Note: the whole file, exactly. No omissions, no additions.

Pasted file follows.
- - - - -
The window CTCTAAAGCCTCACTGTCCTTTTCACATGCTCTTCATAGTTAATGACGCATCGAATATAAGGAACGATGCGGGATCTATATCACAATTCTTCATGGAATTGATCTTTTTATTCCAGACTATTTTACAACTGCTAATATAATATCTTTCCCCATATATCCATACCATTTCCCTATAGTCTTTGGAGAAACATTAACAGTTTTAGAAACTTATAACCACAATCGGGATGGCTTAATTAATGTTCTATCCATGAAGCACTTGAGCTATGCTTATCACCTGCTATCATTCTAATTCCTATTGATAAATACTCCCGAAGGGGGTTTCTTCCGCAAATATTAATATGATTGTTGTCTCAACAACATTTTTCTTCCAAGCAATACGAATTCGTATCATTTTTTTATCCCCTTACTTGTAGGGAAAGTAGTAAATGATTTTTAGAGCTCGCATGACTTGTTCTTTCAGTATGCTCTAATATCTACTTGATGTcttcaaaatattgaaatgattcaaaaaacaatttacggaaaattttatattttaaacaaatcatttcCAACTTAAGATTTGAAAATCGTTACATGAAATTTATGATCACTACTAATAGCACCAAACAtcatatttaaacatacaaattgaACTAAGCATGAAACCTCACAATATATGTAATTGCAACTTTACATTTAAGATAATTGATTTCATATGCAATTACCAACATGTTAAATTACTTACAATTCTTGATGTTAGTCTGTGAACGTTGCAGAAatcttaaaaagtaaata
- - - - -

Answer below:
The window CTCTAAAGCCTCACTGTCCTTTTCACATGCTCTTCATAGTTAATGACGCATCGAATATAAGGAACGATGCGGGATCTATATCACAATTCTTCATGGAATTGATCTTTTTATTCCAGACTATTTTACAACTGCTAATATAATATCTTTCCCCATATATCCATACCATTTCCCTATAGTCTTTGGAGAAACATTAACAGTTTTAGAAACTTATAACCACAATCGGGATGGCTTAATTAATGTTCTATCCATGAAGCACTTGAGCTATGCTTATCACCTGCTATCATTCTAATTCCTATTGATAAATACTCCCGAAGGGGGTTTCTTCCGCAAATATTAATATGATTGTTGTCTCAACAACATTTTTCTTCCAAGCAATACGAATTCGTATCATTTTTTTATCCCCTTACTTGTAGGGAAAGTAGTAAATGATTTTTAGAGCTCGCATGACTTGTTCTTTCAGTATGCTCTAATATCTACTTGATGTcttcaaaatattgaaatgattcaaaaaacaatttacggaaaattttatattttaaacaaatcatttcCAACTTAAGATTTGAAAATCGTTACATGAAATTTATGATCACTACTAATAGCACCAAACAtcatatttaaacatacaaattgaACTAAGCATGAAACCTCACAATATATGTAATTGCAACTTTACATTTAAGATAATTGATTTCATATGCAATTACCAACATGTTAAATTACTTACAATTCTTGATGTTAGTCTGTGAACGTTGCAGAAatcttaaaaagtaaata